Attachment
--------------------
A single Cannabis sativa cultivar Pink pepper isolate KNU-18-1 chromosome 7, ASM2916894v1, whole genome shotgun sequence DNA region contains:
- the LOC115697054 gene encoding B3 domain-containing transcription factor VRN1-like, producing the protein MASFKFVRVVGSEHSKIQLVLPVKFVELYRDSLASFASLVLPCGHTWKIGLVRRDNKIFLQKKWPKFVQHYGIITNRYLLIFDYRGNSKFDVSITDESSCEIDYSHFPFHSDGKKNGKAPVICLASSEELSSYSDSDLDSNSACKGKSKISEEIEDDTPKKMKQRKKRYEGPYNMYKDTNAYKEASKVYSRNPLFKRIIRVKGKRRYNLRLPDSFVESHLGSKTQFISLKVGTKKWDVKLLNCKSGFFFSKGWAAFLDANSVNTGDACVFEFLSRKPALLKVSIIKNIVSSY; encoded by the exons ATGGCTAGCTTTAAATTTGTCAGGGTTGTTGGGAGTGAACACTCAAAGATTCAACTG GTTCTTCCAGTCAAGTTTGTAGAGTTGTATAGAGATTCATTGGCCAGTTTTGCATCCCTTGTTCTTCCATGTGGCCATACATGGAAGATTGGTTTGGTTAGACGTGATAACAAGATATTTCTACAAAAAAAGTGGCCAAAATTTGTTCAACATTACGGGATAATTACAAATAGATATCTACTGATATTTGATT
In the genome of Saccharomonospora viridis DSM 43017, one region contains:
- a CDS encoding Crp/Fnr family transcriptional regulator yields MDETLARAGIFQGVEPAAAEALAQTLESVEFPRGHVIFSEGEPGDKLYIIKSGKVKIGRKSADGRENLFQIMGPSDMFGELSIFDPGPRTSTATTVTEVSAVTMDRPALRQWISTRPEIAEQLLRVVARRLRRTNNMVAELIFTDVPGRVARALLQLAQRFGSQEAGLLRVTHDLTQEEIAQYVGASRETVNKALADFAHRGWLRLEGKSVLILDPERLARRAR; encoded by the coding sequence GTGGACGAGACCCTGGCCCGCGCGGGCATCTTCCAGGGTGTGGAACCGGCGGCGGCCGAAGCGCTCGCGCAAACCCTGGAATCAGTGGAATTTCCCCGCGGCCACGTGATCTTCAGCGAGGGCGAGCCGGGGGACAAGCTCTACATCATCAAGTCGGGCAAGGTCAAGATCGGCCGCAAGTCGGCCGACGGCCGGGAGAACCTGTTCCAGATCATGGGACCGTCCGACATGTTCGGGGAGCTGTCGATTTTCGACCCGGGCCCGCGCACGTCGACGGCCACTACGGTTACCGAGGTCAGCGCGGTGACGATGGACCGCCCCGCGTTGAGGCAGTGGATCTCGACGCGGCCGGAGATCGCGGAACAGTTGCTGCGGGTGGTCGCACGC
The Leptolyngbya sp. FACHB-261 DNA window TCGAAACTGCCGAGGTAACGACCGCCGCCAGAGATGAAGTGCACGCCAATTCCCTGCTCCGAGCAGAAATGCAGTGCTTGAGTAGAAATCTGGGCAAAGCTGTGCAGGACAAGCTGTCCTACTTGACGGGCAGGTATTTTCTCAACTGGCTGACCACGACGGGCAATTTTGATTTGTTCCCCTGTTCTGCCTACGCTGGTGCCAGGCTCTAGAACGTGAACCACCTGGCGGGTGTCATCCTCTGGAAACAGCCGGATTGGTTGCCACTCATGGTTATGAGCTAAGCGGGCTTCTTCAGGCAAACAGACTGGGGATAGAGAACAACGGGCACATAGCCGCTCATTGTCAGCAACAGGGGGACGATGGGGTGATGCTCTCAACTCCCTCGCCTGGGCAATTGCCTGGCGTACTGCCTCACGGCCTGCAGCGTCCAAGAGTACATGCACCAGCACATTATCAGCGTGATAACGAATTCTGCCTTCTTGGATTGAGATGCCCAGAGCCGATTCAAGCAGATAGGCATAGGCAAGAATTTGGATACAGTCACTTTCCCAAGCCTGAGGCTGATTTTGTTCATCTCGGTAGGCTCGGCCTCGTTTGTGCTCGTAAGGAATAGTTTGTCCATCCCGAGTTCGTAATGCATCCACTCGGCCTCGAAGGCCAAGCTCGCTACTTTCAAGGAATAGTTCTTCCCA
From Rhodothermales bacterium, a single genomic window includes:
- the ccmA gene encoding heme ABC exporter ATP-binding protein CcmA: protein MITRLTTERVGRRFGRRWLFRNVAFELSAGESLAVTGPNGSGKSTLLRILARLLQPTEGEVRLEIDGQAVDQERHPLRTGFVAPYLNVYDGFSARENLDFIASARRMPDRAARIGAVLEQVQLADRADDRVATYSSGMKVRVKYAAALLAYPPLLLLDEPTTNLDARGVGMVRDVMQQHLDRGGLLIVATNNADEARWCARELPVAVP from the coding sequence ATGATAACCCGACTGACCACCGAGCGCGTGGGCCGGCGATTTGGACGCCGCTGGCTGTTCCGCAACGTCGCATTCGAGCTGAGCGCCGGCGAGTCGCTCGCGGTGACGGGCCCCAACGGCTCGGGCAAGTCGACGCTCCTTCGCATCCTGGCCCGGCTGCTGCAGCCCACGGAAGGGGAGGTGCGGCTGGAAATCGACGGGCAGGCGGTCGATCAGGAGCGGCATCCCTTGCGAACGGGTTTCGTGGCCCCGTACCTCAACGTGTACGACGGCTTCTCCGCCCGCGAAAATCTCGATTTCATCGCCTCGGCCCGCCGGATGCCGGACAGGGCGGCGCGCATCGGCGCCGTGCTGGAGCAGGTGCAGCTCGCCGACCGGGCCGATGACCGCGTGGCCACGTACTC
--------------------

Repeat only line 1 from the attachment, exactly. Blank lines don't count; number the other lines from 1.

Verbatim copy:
A single Cannabis sativa cultivar Pink pepper isolate KNU-18-1 chromosome 7, ASM2916894v1, whole genome shotgun sequence DNA region contains: